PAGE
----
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DIDCOT FATAL COLLAPSE: INVESTIGATION UPDATE

Police and HSE still seeking to understand why boiler house collapsed

On 23rd February 2016 the collapse of a structure during demolition of the former power station in Didcot, Oxfordshire led to the death of four workers on the site. A joint investigation with HSE is currently being led by Thames Valley Police (TVP).

TVP has now updated the Oxfordshire Coroner at a pre-inquest review at Oxford Coroner’s Court on 31st January 2018. The force continues to work with HSE to investigate the circumstances surrounding the collapse which led to the deaths of Michael Collings, Ken Cresswell, Christopher Huxtable and John Shaw and injuries to a number of other men.

Potential criminal offences under investigation

Following the pre-inquest review Senior TVP Investigating Officer Detective Chief Inspector Craig Kirby said:

“We continue to carry out a thorough investigation in order to obtain answers for the affected families and friends who lost their loved ones, and those who were injured following the partial collapse at Didcot. This is an extremely wide scale and hugely complex investigation.

To date over 1900 witness statements have been taken by the investigative team, and a number of interviews have been conducted under caution in line with the Police and Criminal Evidence Act (1984). These interviews have taken a significant length of time, and further interviews will need to be undertaken.

The joint TVP and HSE investigative team continue to meet regularly with a specialist dedicated prosecutor from the Crown Prosecution Service (CPS) to ensure that all lines of enquiry are being appropriately and robustly explored. At this time it is not possible for us to put a timeframe on the completion of the investigation however an initial file was submitted to the CPS at the end of December for investigative advice.

On-site recovery of evidence continues to be a key line of enquiry, to understand why the boiler house collapsed.

Clearance of boilers one and two has been completed, and independent contractors continue to clear boilers three and four. This work is expected to be completed by spring 2018. The site remains a crime scene with a 24/7 police scene guard. A TVP and HSE evidence recovery team continue to work on site.”

TVP stress that the force and HSE are committed to carrying out a thorough investigation to ascertain if any criminal or health and safety related offences have taken place and to “obtain justice for the families and all those affected.”

Industry-wide practices need to be challenged

The update provided by TVP to HM Coroner has been followed by a statement from James Howard, Director, Coleman & Company as follows:

“We have heard today from Thames Valley Police, at a briefing to the Oxfordshire Senior Coroner, the current status of their investigation into the deaths of our 4 colleagues at Didcot Power Station in February 2016.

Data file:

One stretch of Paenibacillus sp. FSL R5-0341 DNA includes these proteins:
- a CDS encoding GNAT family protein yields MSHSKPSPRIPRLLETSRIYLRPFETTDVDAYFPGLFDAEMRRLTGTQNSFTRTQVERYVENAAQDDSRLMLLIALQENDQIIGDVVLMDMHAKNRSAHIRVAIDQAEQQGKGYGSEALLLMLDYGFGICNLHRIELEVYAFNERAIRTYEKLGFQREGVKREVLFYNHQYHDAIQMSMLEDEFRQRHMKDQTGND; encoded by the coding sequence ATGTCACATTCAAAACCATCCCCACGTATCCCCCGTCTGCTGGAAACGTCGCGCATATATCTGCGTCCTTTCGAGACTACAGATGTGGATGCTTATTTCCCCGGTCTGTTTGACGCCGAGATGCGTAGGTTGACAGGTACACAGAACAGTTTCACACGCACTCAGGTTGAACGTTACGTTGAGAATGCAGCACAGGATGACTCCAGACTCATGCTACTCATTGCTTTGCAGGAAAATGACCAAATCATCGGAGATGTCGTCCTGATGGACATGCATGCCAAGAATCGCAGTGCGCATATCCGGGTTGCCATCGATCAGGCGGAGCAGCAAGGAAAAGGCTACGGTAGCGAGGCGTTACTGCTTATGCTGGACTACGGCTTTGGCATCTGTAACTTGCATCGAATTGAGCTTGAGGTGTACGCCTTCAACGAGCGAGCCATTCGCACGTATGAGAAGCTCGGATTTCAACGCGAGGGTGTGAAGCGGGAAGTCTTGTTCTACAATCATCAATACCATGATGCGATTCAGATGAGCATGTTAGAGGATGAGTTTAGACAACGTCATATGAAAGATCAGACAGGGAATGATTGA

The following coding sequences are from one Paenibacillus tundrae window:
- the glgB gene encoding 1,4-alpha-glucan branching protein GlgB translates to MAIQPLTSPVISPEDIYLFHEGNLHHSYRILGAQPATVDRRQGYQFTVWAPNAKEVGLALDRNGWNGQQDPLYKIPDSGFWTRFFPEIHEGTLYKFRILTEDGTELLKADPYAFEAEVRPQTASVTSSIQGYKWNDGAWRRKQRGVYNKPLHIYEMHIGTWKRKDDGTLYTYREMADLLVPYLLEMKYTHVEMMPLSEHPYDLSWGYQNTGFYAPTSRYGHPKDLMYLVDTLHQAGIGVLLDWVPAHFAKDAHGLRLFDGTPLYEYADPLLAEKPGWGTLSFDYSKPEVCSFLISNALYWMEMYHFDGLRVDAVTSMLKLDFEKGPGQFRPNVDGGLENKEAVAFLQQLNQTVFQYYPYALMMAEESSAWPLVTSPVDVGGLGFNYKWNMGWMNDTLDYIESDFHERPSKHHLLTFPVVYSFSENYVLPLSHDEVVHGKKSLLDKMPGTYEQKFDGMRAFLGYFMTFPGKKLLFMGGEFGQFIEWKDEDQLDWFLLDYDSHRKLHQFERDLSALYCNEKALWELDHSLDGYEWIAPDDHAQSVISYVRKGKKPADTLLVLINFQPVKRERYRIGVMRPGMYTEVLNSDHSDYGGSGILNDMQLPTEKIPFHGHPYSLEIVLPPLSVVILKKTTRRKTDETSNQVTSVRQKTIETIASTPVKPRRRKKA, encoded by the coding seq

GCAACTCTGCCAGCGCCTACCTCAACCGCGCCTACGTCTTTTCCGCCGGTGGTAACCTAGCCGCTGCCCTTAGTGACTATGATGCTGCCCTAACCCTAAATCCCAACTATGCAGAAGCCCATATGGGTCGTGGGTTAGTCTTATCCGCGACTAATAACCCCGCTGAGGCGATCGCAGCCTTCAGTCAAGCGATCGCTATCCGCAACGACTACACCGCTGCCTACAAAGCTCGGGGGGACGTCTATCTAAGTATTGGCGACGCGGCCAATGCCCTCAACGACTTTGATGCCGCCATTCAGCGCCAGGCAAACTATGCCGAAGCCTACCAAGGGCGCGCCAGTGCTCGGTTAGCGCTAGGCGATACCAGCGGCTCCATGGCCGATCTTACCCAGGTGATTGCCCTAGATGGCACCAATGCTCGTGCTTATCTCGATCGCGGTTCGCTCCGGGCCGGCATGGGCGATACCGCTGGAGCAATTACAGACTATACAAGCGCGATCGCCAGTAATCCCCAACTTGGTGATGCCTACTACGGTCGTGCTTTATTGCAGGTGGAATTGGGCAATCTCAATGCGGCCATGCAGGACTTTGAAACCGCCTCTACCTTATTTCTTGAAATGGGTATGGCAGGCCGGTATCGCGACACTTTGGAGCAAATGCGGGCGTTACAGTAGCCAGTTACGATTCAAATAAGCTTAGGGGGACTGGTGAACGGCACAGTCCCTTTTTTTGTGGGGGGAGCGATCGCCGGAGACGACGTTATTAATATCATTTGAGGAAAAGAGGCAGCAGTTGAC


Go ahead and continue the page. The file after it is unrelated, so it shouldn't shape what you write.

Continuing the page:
Before I comment on the statement read out by the Police I want to take a moment to say again to the families of our deceased colleagues how deeply sorry we are for their loss and the hurt they continue to experience.

The loss of Chris, John, Kenny and Mick has been felt deeply by everyone at Coleman and Company and this tragic accident has had a profound effect on the health and well-being of many of us over the past 2 years.

From the outset, the team here at Coleman’s have actively and openly co-operated with both the Police and Health & Safety Executive.

That collaboration continues – after all, we share a common desire to understand the cause of the collapse, provide justice for the families, and learn lessons for the industry.

As part of the investigation process we have received a formal disclosure from the Police that seeks to support their position that all possible breaches of health and safety legislation, including Corporate Manslaughter, remain under investigation.

Our investigation team and legal advisors share a view that the disclosure provided by the police so far gives no grounds to suggest that we or any of our employees have acted in a way which would associate us with a manslaughter investigation.

What is more, it is clear that Thames Valley Police and the HSE have not yet crystalized a view on the cause of the collapse. Given the size, complexity and nature of the investigation this is, perhaps, understandable but we share in the frustration and disappointment that this has created, and continues to create, for all those affected.

At the time of the accident we pledged to share the learning from this tragedy as soon as possible, in the interests of both the families and the wider demolition community. With that in mind, we commissioned our own investigations which, in our view, clearly show why and how units 1 and 2 of the boiler house collapsed. We believe the findings highlight industry-wide practices that need to be challenged and reviewed.

We now consider it essential to share this learning as a matter of urgency, so that immediate steps can be taken within the industry to prevent future loss of life and so that the families can begin to understand what caused this dreadful accident.

We will therefore shortly be writing to the TVP and HSE investigation team, together with the Oxfordshire Senior Coroner, setting out our position and providing access to the preliminary findings from our investigations.

Thereafter, we are keen to engage with the families and the wider demolition industry at the earliest possible opportunity.”

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